Velvet gets a makeover

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Velvet, the cult classic, is getting a makeover this season, with fashion brands like Sabyasachi, Torani and Shruti Sancheti giving the fabric a new twist. As the sumptuous velvet sets of designer Sabyasachi Mukherjee’s Instagram feed bring us to a halt, Torani’s exuberance makhmal sarees instantly inspire a desire to shop. Even internationally, velvet seems to be the flavor of the holiday season. Actor Jared Leto was recently seen in a teal velvet suit on the red carpet at the Gucci House British premiere, which he wore a draped shirt underneath, a diamond pendant and a silver heart-shaped minaudière. Back home, famous fashion influencer Natasha Luthra was seen wearing a velvet blazer by Shruti Sancheti.

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Velvet is a must this season thanks to its fluid drape which makes it a must-have for the holiday season when you want to shine and dance. Think of a wide mix of vintage prints, retro hippie patterns, saturated hues, and old-fashioned wallpaper patterns. In addition, it is no longer the heavy textile that weighs you down. It’s light, flowing and shiny with a neo-bohemian touch.

Stylist Eshaa Amiin suggests wearing it in structured silhouettes like blouses, jackets and bandhgalas. “A plain velvet ensemble can be paired with trendy jewelry, a tight-necked blouse, a striking necklace and a maang tika, “she said.” A Maharani choker could also be a great bet. “

A velvet dress by Shruti Sancheti.
(Courtesy of Shruti Sancheti)


Designer Karan Torani of the Torani brand said that the royal costumes of the Punjab overlords had a penchant for fabric, which was put on the textile map by the Mughals. “Makhmal (velvet) has been an important weaving in the Middle East and Asia since the 15th century,” he says. “For me, this defines my expression of timeless elegance. It’s glamorous but stays away from an overtly opulent blingy statement.

Torani emphasizes a humble richness in the velvet weaves and hails it as “an overall lift”. “You have to tone down the rest of your style for it to really show up and work its magic. For example, if you are wearing a zardozi makhmal doshala (shawl) or printed velvet saree, add flowers in your hair and a pair of emerald jhumkas or a choker. Accent it with a simple kajal and a no-makeup look, ”he suggests. “Less is more. Any additional element or accessory would detract from the beauty of the garment.

The bling is on

Designer Sancheti, who has played with digital screen printing and silkscreen printing on velvet, compares his tactile drop to vaporous georgette. “Its current iteration is not stiff, but nimble like a chiffon allowing movement and freedom,” says the Nagpur-based designer, who recently showcased a velvet halter with a Chantilly lace saree.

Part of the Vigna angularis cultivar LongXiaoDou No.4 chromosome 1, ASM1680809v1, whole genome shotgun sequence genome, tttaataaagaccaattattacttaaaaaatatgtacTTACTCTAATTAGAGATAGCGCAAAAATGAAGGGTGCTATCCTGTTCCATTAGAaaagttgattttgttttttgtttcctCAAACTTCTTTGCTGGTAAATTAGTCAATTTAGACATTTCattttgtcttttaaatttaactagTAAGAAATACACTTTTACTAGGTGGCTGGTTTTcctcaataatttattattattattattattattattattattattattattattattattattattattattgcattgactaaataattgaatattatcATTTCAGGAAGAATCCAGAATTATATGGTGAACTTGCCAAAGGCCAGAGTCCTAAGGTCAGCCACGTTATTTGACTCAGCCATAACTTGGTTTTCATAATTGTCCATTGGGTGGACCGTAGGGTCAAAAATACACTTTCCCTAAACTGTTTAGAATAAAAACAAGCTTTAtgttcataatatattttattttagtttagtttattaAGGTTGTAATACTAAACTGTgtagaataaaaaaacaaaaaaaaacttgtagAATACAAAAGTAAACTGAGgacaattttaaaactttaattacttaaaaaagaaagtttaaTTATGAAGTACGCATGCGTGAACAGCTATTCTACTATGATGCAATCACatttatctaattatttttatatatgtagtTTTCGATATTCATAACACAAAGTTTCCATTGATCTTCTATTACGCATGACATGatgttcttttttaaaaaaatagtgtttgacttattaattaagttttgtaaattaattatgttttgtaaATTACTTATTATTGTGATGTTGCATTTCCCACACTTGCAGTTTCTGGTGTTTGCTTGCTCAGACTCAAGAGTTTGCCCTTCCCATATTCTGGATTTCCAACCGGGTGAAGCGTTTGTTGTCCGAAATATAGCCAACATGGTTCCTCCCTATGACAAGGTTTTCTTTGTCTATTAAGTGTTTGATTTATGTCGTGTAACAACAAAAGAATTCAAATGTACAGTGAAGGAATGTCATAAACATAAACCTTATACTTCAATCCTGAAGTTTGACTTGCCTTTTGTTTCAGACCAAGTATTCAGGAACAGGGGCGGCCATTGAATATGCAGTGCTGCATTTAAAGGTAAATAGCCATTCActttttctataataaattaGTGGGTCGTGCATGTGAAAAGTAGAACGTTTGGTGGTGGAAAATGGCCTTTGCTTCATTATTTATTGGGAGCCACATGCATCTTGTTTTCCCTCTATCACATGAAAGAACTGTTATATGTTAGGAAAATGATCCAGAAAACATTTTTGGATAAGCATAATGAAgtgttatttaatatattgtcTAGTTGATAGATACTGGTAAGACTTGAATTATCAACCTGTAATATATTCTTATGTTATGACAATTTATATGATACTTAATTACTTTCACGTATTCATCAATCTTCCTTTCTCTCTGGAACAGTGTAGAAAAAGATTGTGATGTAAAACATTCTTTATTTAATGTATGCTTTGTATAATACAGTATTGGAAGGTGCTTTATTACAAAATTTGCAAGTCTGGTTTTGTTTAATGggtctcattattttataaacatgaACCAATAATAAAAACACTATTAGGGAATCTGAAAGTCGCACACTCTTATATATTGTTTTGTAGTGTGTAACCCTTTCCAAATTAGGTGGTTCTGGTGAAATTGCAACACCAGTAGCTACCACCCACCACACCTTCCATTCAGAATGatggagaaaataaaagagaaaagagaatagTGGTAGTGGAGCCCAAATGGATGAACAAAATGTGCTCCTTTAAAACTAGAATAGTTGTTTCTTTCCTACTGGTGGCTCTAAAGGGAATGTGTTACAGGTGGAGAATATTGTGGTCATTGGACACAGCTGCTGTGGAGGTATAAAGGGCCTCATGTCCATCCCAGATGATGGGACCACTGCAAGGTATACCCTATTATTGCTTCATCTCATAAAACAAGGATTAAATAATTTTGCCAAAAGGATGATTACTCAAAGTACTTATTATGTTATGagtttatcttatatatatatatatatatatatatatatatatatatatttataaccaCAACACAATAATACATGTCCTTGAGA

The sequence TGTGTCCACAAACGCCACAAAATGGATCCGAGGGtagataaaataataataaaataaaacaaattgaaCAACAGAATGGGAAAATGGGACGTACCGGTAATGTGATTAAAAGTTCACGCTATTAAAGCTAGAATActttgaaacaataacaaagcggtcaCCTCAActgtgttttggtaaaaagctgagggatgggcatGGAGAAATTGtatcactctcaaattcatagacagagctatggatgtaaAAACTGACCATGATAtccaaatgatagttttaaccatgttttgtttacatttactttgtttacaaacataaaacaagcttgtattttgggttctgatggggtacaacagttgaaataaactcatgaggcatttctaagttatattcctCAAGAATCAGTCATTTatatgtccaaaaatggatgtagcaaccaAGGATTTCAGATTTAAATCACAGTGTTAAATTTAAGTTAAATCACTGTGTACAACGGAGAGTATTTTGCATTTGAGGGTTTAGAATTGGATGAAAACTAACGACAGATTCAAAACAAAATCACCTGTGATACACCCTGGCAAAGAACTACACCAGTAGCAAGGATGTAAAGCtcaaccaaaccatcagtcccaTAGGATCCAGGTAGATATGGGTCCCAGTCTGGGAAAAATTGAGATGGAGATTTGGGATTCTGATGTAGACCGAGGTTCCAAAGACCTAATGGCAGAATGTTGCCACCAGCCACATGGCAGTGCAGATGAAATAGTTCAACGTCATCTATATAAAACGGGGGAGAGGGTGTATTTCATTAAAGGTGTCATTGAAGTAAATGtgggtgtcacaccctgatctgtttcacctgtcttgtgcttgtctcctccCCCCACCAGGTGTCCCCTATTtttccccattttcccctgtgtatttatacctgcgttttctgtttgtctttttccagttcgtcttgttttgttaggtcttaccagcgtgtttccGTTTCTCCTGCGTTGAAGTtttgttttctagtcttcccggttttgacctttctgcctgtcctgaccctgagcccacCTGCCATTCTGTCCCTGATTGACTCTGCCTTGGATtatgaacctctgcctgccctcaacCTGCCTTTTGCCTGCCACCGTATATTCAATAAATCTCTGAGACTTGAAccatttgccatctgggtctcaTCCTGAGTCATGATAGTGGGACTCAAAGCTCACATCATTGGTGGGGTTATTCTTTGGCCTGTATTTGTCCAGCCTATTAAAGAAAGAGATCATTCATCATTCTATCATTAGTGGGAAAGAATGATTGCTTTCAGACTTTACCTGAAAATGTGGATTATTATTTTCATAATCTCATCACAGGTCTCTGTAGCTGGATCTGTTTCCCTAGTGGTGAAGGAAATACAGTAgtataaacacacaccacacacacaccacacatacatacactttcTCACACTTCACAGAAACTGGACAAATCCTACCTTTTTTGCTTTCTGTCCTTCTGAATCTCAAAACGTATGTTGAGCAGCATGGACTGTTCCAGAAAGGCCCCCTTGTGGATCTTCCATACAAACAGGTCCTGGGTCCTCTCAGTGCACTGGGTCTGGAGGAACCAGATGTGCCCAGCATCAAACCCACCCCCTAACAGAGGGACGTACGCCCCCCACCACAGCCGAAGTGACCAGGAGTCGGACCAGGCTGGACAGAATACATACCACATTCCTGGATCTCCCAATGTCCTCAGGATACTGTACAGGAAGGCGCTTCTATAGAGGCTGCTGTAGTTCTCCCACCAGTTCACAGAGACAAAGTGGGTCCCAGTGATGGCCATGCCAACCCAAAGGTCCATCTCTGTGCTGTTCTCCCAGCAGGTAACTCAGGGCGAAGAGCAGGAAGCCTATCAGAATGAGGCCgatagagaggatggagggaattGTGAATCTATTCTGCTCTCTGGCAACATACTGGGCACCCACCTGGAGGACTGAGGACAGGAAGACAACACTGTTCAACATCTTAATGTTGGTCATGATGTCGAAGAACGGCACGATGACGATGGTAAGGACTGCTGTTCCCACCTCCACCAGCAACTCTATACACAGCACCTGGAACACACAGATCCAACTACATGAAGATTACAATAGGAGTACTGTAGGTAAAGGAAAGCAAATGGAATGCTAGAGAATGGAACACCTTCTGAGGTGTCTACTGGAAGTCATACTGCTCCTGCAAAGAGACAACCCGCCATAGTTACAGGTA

According to designer Aniket Satam, velvet has been the precious textile since the era of the Silk Road. “The rich feel and luminous texture instantly make this fabric a staple in evening wear, especially in winter. This holiday season, consider the vintage Victorian palette of pistachio green, dusty pink, lavender with deeper rustic undertones of eggplant merlot and pumpkin orange, ”he says.

The many layers

The versatility of the fabric allows designers from all walks of life to explore and experiment with many silhouettes, from structural draperies to flowing draperies.

“It’s not just an outdoor textile anymore. When used appropriately, with delicate lace and tulle, it can be intimate and sultry. It has a certain Victorian boudoir appeal that harmonizes with our traditional Indian aesthetic, ”adds Satam.

Plus, burnt velvet, commonly referred to as Brasso, will be on trend with some embossing accents.

Neha Gupta of the Ranian label, who experimented with velvet in her festive line this season, highlights her old-fashioned outfits.

While researching a winter wedding outing, the designer explored her multifaceted interpretation, from Mughal wardrobes to Rajputs.

“The Nizams made this textile a precursor for men’s outerwear and since then it has become a popular accessory in ethnic men’s clothing. The rich textile feel perfectly complements the heritage and intricate embroidery, and together the result is classic and luxurious, ”she says. Basically imagine some embroidered velvet shawls that will keep you toasty warm during the holiday festivities and you’ll get the basics right.

For this winter, lush velvet with elaborate embroidery has taken an extra place in festive wardrobes. And a quick glance at the latest collections from labels and fashion brands will confirm this.

Take Nirmooha’s recent collection, for example. Its designer Prreeti Jaiin Nainutia informs that its festive collection includes a hand-embroidered velvet jacket and pants set “that reflects the glam of the 70s”.

An embroidered velvet sharara kurta set by trueBrowns.

An embroidered velvet sharara kurta set by trueBrowns.
(Courtesy of trueBrowns)


Labels like trueBrowns have also featured a variety of velvet sets in burgundy, red and blue tones in their Fall / Winter 2021 collections. Udita Bansal, founder of trueBrowns, says: “The richness that textiles emit as well as the deep shades make it perfect for holidays such as Christmas and New Years Eve.

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